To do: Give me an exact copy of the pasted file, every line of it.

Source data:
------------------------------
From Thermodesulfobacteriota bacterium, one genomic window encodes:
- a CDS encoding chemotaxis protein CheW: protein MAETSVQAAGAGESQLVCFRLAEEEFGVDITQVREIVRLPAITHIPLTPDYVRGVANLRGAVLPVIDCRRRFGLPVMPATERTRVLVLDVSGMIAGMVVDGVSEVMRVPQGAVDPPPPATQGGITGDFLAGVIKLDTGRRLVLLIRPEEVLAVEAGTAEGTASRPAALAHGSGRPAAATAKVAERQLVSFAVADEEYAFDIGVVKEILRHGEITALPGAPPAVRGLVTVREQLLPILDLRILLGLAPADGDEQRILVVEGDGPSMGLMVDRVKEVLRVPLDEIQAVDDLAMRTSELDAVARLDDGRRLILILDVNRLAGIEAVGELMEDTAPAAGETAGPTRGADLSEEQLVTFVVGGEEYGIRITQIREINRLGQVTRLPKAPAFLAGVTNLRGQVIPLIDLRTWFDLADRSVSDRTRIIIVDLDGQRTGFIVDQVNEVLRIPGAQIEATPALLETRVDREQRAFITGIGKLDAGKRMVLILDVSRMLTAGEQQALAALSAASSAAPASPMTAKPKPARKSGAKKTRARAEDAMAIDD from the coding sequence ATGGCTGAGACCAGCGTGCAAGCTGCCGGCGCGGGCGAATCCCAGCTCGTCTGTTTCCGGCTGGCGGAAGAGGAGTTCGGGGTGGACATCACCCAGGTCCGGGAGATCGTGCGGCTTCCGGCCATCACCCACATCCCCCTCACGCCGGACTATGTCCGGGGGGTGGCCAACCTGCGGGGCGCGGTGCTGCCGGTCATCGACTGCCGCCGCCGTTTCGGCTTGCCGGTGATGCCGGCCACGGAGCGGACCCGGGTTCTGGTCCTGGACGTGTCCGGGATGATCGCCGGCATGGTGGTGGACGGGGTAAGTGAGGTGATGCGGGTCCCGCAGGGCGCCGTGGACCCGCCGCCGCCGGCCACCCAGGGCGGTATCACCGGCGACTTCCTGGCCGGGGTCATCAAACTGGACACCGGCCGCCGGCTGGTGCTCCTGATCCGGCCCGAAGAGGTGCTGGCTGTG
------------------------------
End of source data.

From Thermodesulfobacteriota bacterium, one genomic window encodes:
- a CDS encoding chemotaxis protein CheW: protein MAETSVQAAGAGESQLVCFRLAEEEFGVDITQVREIVRLPAITHIPLTPDYVRGVANLRGAVLPVIDCRRRFGLPVMPATERTRVLVLDVSGMIAGMVVDGVSEVMRVPQGAVDPPPPATQGGITGDFLAGVIKLDTGRRLVLLIRPEEVLAVEAGTAEGTASRPAALAHGSGRPAAATAKVAERQLVSFAVADEEYAFDIGVVKEILRHGEITALPGAPPAVRGLVTVREQLLPILDLRILLGLAPADGDEQRILVVEGDGPSMGLMVDRVKEVLRVPLDEIQAVDDLAMRTSELDAVARLDDGRRLILILDVNRLAGIEAVGELMEDTAPAAGETAGPTRGADLSEEQLVTFVVGGEEYGIRITQIREINRLGQVTRLPKAPAFLAGVTNLRGQVIPLIDLRTWFDLADRSVSDRTRIIIVDLDGQRTGFIVDQVNEVLRIPGAQIEATPALLETRVDREQRAFITGIGKLDAGKRMVLILDVSRMLTAGEQQALAALSAASSAAPASPMTAKPKPARKSGAKKTRARAEDAMAIDD from the coding sequence ATGGCTGAGACCAGCGTGCAAGCTGCCGGCGCGGGCGAATCCCAGCTCGTCTGTTTCCGGCTGGCGGAAGAGGAGTTCGGGGTGGACATCACCCAGGTCCGGGAGATCGTGCGGCTTCCGGCCATCACCCACATCCCCCTCACGCCGGACTATGTCCGGGGGGTGGCCAACCTGCGGGGCGCGGTGCTGCCGGTCATCGACTGCCGCCGCCGTTTCGGCTTGCCGGTGATGCCGGCCACGGAGCGGACCCGGGTTCTGGTCCTGGACGTGTCCGGGATGATCGCCGGCATGGTGGTGGACGGGGTAAGTGAGGTGATGCGGGTCCCGCAGGGCGCCGTGGACCCGCCGCCGCCGGCCACCCAGGGCGGTATCACCGGCGACTTCCTGGCCGGGGTCATCAAACTGGACACCGGCCGCCGGCTGGTGCTCCTGATCCGGCCCGAAGAGGTGCTGGCTGTG